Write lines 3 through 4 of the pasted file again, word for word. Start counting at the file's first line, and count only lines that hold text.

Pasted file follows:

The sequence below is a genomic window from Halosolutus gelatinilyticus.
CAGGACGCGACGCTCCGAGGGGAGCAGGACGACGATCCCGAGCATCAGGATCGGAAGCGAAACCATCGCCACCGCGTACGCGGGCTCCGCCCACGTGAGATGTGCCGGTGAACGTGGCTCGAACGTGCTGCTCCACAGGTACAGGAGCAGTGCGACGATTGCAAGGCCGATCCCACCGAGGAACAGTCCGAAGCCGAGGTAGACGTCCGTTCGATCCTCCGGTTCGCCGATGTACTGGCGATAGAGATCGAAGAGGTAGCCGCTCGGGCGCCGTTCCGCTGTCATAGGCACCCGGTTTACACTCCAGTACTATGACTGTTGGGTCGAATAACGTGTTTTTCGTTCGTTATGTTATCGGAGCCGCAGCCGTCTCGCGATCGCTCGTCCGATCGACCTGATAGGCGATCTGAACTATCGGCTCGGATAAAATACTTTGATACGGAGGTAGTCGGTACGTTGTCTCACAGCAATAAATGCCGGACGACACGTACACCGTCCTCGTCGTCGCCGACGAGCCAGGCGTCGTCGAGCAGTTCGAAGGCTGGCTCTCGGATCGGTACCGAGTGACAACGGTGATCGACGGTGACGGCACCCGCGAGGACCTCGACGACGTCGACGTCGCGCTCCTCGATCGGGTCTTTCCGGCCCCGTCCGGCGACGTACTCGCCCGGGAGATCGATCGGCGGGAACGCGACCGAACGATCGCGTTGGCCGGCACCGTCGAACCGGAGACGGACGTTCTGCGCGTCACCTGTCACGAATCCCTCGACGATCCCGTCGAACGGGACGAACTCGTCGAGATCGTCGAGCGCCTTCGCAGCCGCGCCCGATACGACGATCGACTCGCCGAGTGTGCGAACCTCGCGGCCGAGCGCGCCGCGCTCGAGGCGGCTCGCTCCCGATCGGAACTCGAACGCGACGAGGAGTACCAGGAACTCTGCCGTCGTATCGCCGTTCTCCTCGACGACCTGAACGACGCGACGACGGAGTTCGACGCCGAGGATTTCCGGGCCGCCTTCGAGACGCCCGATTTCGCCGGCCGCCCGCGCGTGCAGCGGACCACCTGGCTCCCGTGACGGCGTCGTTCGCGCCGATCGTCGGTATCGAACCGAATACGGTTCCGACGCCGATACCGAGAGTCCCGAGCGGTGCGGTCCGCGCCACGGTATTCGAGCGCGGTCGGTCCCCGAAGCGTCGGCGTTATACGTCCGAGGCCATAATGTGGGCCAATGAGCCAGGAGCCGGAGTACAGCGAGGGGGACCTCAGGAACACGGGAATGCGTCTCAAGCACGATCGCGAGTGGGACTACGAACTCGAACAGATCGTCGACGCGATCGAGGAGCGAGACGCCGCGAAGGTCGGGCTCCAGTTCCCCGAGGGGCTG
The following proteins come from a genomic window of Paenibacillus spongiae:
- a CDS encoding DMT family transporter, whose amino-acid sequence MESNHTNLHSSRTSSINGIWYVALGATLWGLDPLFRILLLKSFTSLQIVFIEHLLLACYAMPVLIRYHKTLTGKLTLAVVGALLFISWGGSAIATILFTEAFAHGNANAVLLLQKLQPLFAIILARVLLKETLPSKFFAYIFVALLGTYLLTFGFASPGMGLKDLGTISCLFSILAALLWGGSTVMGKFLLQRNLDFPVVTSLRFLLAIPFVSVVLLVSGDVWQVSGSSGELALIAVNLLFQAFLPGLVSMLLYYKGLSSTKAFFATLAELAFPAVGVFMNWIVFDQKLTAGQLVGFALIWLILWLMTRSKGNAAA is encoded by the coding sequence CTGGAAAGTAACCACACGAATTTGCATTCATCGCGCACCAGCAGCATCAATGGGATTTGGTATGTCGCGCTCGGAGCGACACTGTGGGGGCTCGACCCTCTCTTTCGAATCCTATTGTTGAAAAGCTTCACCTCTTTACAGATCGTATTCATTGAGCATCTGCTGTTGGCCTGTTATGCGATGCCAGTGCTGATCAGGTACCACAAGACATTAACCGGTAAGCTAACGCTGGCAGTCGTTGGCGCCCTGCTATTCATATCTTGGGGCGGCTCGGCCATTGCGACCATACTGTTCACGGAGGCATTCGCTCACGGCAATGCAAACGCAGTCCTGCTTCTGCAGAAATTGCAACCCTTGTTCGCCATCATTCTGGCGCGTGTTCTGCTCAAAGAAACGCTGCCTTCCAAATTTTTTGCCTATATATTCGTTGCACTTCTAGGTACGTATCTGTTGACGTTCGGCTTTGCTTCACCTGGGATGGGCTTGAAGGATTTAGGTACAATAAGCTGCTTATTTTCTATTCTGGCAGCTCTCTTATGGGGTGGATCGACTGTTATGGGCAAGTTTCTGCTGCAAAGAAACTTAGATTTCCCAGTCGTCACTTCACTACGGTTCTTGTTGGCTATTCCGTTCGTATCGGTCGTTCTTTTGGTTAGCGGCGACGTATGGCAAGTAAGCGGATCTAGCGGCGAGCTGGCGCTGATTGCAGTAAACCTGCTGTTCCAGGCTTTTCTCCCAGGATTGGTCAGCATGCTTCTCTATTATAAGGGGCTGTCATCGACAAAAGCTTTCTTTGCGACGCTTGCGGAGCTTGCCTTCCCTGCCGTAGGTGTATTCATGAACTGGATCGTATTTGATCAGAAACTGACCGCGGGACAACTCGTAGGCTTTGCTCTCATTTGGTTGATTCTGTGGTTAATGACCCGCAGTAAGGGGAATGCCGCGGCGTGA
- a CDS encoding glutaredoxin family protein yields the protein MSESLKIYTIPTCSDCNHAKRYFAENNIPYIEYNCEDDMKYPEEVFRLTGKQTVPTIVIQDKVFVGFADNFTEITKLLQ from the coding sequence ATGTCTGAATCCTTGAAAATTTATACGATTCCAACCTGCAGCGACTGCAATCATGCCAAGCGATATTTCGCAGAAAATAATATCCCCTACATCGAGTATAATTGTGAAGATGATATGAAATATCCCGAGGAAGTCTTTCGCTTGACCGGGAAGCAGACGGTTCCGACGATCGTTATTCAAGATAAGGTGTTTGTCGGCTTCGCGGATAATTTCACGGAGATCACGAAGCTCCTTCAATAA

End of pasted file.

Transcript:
The following proteins come from a genomic window of Paenibacillus spongiae:
- a CDS encoding DMT family transporter, whose amino-acid sequence MESNHTNLHSSRTSSINGIWYVALGATLWGLDPLFRILLLKSFTSLQIVFIEHLLLACYAMPVLIRYHKTLTGKLTLAVVGALLFISWGGSAIATILFTEAFAHGNANAVLLLQKLQPLFAIILARVLLKETLPSKFFAYIFVALLGTYLLTFGFASPGMGLKDLGTISCLFSILAALLWGGSTVMGKFLLQRNLDFPVVTSLRFLLAIPFVSVVLLVSGDVWQVSGSSGELALIAVNLLFQAFLPGLVSMLLYYKGLSSTKAFFATLAELAFPAVGVFMNWIVFDQKLTAGQLVGFALIWLILWLMTRSKGNAAA is encoded by the coding sequence CTGGAAAGTAACCACACGAATTTGCATTCATCGCGCACCAGCAGCATCAATGGGATTTGGTATGTCGCGCTCGGAGCGACACTGTGGGGGCTCGACCCTCTCTTTCGAATCCTATTGTTGAAAAGCTTCACCTCTTTACAGATCGTATTCATTGAGCATCTGCTGTTGGCCTGTTATGCGATGCCAGTGCTGATCAGGTACCACAAGACATTAACCGGTAAGCTAACGCTGGCAGTCGTTGGCGCCCTGCTATTCATATCTTGGGGCGGCTCGGCCATTGCGACCATACTGTTCACGGAGGCATTCGCTCACGGCAATGCAAACGCAGTCCTGCTTCTGCAGAAATTGCAACCCTTGTTCGCCATCATTCTGGCGCGTGTTCTGCTCAAAGAAACGCTGCCTTCCAAATTTTTTGCCTATATATTCGTTGCACTTCTAGGTACGTATCTGTTGACGTTCGGCTTTGCTTCACCTGGGATGGGCTTGAAGGATTTAGGTACAATAAGCTGCTTATTTTCTATTCTGGCAGCTCTCTTATGGGGTGGATCGACTGTTATGGGCAAGTTTCTGCTGCAAAGAAACTTAGATTTCCCAGTCGTCACTTCACTACGGTTCTTGTTGGCTATTCCGTTCGTATCGGTCGTTCTTTTGGTTAGCGGCGACGTATGGCAAGTAAGCGGATCTAGCGGCGAGCTGGCGCTGATTGCAGTAAACCTGCTGTTCCAGGCTTTTCTCCCAGGATTGGTCAGCATGCTTCTCTATTATAAGGGGCTGTCATCGACAAAAGCTTTCTTTGCGACGCTTGCGGAGCTTGCCTTCCCTGCCGTAGGTGTATTCATGAACTGGATCGTATTTGATCAGAAACTGACCGCGGGACAACTCGTAGGCTTTGCTCTCATTTGGTTGATTCTGTGGTTAATGACCCGCAGTAAGGGGAATGCCGCGGCGTGA